Public Health: New Omicron vaccine to be available soon, COVID deaths plateau

The Los Angeles County Department of Public Health Logo
The Los Angeles County Department of Public Health Logo, courtesy of Facebook

A new COVID-19 booster vaccine targeted toward the Omicron variant, and its sub-variants, is scheduled to be available to Los Angeles County residents on Wednesday. 

The announcement, made by Public Health Director Barbara Ferrer at the L.A. County Department of Public Health’s weekly press briefing on Thursday, came just after the Food and Drug Administration approved the updated booster for emergency use.  

The updated vaccine uses mRNA of the original COVID-19 strain, as well as strains from Omicron’s BA.4 and BA.5 sub-variants. The updated vaccine aims to offer better protection as some “breakthrough cases” have been documented amongst the vaccinated since the Omicron surge began.  

The new booster will be made available from both Pfizer and Moderna, with eligibility being ages 12 and over and 18 and over, respectively. Both only require one shot, at least two months after a person’s last booster shot.  

“We’ve already pre-ordered about 170,000 doses and we expect to receive these doses between the 6th and the 9th of September,” said Ferrer. “More than 300 different health care providers across L.A. County are preparing to administer the bivalent booster, starting in mid-September… and as we roll out the bivalent booster vaccine, we remain focused on ensuring there’s good access to the new boosters in the hardest-hit communities.” 

Case rates and deaths  

Although L.A. County hospitalization rates are somewhat inaccurate, there was enough data in this category — and in case rate data — for the Centers for Disease Control to drop L.A. County into the “low” tier, marking the first time this has happened since Spring.  

Cases are now averaging at 2,600 per day, a 16% decrease since last week, and hospital admissions are now at 9 per 100,000 (10 per 100,000 would be considered low).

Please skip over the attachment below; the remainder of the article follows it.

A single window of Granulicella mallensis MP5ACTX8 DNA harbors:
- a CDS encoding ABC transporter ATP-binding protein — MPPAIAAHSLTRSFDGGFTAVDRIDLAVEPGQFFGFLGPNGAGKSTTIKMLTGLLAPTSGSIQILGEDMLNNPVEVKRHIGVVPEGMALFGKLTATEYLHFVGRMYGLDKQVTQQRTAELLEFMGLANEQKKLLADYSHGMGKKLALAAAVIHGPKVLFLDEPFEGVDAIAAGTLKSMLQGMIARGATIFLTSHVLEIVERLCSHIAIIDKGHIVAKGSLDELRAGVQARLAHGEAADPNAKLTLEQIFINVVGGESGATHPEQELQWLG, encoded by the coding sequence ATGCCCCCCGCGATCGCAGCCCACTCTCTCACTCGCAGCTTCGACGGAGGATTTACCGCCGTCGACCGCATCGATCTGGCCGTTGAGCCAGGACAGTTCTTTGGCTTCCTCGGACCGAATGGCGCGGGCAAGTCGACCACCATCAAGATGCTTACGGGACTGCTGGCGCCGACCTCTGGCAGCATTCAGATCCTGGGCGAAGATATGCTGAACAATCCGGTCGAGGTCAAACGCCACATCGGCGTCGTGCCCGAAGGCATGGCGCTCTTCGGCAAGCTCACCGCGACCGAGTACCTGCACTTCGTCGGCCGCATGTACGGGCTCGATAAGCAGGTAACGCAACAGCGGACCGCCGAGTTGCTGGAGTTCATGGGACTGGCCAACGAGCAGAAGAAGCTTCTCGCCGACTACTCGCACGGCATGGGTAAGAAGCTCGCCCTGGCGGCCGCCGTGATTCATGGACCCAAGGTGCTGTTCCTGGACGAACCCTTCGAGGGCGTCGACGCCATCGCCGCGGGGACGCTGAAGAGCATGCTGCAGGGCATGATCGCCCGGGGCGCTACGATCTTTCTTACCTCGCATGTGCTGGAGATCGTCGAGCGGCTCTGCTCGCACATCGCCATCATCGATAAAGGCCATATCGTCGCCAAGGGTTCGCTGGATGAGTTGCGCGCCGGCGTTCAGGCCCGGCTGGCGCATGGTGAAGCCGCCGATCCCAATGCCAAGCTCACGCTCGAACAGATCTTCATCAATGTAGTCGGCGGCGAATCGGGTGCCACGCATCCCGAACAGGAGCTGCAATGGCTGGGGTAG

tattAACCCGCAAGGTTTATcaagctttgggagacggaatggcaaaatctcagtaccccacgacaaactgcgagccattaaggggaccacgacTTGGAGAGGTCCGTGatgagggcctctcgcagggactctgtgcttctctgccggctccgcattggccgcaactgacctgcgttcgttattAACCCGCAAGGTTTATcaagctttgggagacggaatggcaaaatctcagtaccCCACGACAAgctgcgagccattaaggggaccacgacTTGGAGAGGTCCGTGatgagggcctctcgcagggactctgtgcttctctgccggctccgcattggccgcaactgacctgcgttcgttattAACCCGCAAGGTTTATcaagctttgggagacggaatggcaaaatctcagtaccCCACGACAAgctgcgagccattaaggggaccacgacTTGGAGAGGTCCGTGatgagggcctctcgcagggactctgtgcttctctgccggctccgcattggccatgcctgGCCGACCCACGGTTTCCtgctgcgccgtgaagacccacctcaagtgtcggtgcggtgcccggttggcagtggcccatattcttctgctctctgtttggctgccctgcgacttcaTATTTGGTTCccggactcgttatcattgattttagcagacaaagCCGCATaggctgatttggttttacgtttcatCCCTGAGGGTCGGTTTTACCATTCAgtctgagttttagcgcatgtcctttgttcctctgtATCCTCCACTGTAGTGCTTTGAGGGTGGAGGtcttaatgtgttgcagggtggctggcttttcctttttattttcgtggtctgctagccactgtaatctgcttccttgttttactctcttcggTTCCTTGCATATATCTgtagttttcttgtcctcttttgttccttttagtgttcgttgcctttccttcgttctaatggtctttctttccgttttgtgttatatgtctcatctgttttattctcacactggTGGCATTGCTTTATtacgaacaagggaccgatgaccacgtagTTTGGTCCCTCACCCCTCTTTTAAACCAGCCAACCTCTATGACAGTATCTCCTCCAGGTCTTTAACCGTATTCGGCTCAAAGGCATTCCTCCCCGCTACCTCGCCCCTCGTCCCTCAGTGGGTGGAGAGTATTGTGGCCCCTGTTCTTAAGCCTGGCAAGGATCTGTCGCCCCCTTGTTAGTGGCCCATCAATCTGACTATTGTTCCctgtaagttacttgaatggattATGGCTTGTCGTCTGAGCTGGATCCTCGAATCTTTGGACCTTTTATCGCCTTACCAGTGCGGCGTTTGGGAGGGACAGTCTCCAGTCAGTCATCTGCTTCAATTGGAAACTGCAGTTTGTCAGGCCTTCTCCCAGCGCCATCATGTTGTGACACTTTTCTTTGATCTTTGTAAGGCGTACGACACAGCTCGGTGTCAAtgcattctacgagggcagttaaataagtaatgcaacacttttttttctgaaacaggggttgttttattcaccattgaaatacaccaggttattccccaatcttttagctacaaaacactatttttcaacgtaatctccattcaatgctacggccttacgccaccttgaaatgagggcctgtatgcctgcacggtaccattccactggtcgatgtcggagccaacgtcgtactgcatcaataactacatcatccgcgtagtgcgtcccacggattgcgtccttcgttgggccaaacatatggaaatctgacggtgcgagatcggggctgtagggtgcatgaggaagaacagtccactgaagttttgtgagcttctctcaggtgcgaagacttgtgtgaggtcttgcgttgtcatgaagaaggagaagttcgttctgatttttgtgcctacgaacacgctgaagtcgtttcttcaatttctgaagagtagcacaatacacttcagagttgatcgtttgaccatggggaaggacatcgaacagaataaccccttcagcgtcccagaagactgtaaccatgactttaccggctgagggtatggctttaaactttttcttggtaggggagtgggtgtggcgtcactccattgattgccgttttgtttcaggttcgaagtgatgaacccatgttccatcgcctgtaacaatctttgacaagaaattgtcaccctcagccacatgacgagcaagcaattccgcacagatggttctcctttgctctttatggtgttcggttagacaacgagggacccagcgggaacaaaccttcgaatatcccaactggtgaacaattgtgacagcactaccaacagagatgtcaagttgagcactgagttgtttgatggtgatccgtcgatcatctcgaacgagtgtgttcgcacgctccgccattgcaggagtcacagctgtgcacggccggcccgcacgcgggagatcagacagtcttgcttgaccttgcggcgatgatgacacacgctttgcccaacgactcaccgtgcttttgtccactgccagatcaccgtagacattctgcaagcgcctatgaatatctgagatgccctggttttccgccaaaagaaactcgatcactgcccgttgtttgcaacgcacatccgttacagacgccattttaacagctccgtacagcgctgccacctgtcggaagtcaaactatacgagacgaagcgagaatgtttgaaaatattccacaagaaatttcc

However, death rates have slightly increased from 13 per day last week to 14 per day this week. In the Health Department’s previous briefings, it attributed the plateauing in death rates as a “lagging indicator,” but this week Ferrer acknowledged the fact that deaths are continuing to plateau and that COVID remains one of the leading causes of deaths in L.A. County.  

“As we’ve discussed in these media briefings, COVID-19 has been a leading cause of death here in L.A. County as well — tragically shortening the lives of too many,” said Ferrer. “And while we’ve seen significant declines since the beginning of the pandemic, in the mortality rate associated with COVID — thanks to high vaccination rates and effective therapeutics — COVID… remains a dangerous virus.”  

In 2020, the last year in which this data was available, COVID-19 was the No. 1 cause of death in the country, followed by unintentional drug overdose and heart disease. Ferrer also acknowledged that researchers have found that  U.S. life expectancy had dropped from 79 years in 2019, to 76 years in 2021. 

“This is the first time U.S life expectancy has declined for two consecutive years in a row over the past 100 years.”  

The average death rate per 100,000 people from May to July last year was 4.7. This year it was 7.7. Ferrer said the mortality rate is a “threefold increase” from last summer.  

Hospitalization numbers inaccurate, misreported 

Last week, L.A. County had seen a rise in COVID-related hospitalizations after two weeks of consistent decline. Public Health said they would monitor the metric closely and that it hoped those numbers would continue to decline.  

This week, Ferrer said that increase may have been due to misreporting and that those numbers turned out to be inaccurate.  

“There have been some past irregularities in the hospital data for some of the recent days,” said Ferrer. “We are working closely with [California Department of Public Health] to resolve this issue and we’ve been updating the hospital data to reflect corrected information as soon as it becomes available.” 

Ferrer also noted that Public Health believes “the issues that are related to that small increase may be associated with some misreporting in the admissions data.” 

The issue was not elaborated on and was not asked about when Ferrer took questions from the media. No further information about it is available at the time of this publication.  

Related To This Story

Latest NEWS